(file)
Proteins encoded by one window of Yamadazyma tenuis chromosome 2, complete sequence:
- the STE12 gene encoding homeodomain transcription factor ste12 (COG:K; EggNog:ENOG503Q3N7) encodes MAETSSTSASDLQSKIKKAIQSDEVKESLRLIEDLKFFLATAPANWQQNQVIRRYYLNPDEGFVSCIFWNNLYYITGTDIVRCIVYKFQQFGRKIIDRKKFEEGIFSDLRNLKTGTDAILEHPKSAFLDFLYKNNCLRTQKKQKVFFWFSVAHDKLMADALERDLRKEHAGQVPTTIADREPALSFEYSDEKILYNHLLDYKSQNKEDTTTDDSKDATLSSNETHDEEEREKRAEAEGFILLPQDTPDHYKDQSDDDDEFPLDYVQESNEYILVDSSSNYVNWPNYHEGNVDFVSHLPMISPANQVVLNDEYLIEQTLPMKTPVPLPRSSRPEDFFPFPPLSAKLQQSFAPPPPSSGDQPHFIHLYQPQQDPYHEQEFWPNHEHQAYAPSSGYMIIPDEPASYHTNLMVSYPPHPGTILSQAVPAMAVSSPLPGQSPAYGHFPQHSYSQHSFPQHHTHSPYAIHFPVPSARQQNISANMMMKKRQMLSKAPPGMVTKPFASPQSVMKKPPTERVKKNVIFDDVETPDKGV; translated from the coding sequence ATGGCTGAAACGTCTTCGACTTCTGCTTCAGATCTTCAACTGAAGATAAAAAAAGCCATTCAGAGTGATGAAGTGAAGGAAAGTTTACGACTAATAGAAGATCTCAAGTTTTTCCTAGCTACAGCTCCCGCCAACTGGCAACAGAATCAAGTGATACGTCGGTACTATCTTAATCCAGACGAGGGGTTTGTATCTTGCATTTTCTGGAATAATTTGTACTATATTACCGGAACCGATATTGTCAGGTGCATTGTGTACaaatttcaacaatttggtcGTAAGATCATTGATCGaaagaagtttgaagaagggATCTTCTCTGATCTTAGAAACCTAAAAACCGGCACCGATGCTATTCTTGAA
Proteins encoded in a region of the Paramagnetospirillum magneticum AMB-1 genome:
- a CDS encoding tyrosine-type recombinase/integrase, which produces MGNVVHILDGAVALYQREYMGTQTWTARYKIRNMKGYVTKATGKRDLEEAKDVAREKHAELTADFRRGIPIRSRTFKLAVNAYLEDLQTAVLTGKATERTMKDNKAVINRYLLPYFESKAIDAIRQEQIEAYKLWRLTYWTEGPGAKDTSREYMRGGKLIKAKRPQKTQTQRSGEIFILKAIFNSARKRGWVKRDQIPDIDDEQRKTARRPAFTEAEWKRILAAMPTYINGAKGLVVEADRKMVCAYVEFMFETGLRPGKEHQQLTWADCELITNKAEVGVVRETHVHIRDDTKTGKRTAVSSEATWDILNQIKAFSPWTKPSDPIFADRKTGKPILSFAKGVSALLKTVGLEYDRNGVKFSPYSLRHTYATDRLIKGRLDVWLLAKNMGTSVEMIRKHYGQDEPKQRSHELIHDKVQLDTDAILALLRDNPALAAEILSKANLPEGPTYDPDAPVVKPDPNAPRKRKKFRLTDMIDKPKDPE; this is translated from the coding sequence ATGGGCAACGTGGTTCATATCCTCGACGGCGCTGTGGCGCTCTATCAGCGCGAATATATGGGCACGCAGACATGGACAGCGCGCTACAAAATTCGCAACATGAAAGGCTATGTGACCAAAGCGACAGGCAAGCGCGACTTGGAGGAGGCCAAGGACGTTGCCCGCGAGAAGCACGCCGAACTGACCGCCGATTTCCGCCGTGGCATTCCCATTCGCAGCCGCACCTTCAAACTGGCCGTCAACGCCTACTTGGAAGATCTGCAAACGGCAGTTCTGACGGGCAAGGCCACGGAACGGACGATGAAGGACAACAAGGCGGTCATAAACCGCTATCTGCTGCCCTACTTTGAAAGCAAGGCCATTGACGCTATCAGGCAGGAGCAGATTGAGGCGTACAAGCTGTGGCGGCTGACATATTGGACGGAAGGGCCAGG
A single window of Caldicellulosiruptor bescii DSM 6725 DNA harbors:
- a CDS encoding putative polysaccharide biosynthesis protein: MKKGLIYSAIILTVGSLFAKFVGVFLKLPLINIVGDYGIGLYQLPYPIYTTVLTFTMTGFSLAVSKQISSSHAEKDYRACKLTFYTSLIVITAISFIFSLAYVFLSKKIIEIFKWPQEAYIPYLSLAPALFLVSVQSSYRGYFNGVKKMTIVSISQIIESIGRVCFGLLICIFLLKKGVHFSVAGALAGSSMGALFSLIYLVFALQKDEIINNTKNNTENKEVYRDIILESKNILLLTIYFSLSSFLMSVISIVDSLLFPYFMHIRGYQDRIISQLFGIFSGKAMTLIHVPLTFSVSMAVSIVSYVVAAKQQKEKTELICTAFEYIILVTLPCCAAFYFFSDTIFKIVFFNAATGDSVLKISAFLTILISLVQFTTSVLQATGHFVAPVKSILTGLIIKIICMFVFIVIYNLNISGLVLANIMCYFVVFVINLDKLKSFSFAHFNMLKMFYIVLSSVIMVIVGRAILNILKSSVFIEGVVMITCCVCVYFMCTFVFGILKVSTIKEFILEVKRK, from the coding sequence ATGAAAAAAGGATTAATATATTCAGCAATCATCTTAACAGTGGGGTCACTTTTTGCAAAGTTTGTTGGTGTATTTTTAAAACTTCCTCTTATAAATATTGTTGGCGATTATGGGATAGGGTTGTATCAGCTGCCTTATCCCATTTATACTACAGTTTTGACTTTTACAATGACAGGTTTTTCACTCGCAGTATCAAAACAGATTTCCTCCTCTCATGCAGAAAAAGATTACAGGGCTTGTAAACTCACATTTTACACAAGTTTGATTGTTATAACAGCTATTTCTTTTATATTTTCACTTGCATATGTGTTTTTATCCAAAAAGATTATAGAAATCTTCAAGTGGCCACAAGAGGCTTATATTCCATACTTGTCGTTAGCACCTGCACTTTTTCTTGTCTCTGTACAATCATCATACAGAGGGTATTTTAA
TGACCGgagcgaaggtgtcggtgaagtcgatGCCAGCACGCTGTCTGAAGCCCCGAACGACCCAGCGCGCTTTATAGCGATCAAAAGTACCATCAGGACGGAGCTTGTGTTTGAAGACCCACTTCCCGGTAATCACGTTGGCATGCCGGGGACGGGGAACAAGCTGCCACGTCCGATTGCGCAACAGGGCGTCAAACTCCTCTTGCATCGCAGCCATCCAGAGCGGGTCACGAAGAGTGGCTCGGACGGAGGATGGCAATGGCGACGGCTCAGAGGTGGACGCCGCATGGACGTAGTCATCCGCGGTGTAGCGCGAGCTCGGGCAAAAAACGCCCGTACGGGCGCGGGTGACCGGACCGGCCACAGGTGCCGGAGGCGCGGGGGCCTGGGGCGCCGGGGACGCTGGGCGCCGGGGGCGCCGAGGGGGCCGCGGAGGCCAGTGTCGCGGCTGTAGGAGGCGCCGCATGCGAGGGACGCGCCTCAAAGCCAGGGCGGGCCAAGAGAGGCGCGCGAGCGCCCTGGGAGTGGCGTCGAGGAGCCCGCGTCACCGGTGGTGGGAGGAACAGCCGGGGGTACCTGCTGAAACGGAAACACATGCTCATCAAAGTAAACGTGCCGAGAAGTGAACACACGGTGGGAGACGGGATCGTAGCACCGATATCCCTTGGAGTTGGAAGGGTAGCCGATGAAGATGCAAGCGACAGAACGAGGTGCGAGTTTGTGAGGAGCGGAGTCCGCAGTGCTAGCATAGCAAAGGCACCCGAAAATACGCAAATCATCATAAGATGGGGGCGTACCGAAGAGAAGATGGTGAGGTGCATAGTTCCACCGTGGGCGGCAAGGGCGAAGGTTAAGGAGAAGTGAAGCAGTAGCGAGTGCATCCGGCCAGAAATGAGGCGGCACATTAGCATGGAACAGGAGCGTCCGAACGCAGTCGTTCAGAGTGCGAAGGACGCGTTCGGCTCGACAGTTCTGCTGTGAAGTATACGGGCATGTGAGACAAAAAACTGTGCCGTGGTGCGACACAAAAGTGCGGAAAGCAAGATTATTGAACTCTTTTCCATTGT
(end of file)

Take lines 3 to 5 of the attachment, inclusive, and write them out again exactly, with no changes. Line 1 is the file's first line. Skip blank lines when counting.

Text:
Proteins encoded in a region of the Paramagnetospirillum magneticum AMB-1 genome:
- a CDS encoding tyrosine-type recombinase/integrase, which produces MGNVVHILDGAVALYQREYMGTQTWTARYKIRNMKGYVTKATGKRDLEEAKDVAREKHAELTADFRRGIPIRSRTFKLAVNAYLEDLQTAVLTGKATERTMKDNKAVINRYLLPYFESKAIDAIRQEQIEAYKLWRLTYWTEGPGAKDTSREYMRGGKLIKAKRPQKTQTQRSGEIFILKAIFNSARKRGWVKRDQIPDIDDEQRKTARRPAFTEAEWKRILAAMPTYINGAKGLVVEADRKMVCAYVEFMFETGLRPGKEHQQLTWADCELITNKAEVGVVRETHVHIRDDTKTGKRTAVSSEATWDILNQIKAFSPWTKPSDPIFADRKTGKPILSFAKGVSALLKTVGLEYDRNGVKFSPYSLRHTYATDRLIKGRLDVWLLAKNMGTSVEMIRKHYGQDEPKQRSHELIHDKVQLDTDAILALLRDNPALAAEILSKANLPEGPTYDPDAPVVKPDPNAPRKRKKFRLTDMIDKPKDPE; this is translated from the coding sequence ATGGGCAACGTGGTTCATATCCTCGACGGCGCTGTGGCGCTCTATCAGCGCGAATATATGGGCACGCAGACATGGACAGCGCGCTACAAAATTCGCAACATGAAAGGCTATGTGACCAAAGCGACAGGCAAGCGCGACTTGGAGGAGGCCAAGGACGTTGCCCGCGAGAAGCACGCCGAACTGACCGCCGATTTCCGCCGTGGCATTCCCATTCGCAGCCGCACCTTCAAACTGGCCGTCAACGCCTACTTGGAAGATCTGCAAACGGCAGTTCTGACGGGCAAGGCCACGGAACGGACGATGAAGGACAACAAGGCGGTCATAAACCGCTATCTGCTGCCCTACTTTGAAAGCAAGGCCATTGACGCTATCAGGCAGGAGCAGATTGAGGCGTACAAGCTGTGGCGGCTGACATATTGGACGGAAGGGCCAGG
A single window of Caldicellulosiruptor bescii DSM 6725 DNA harbors: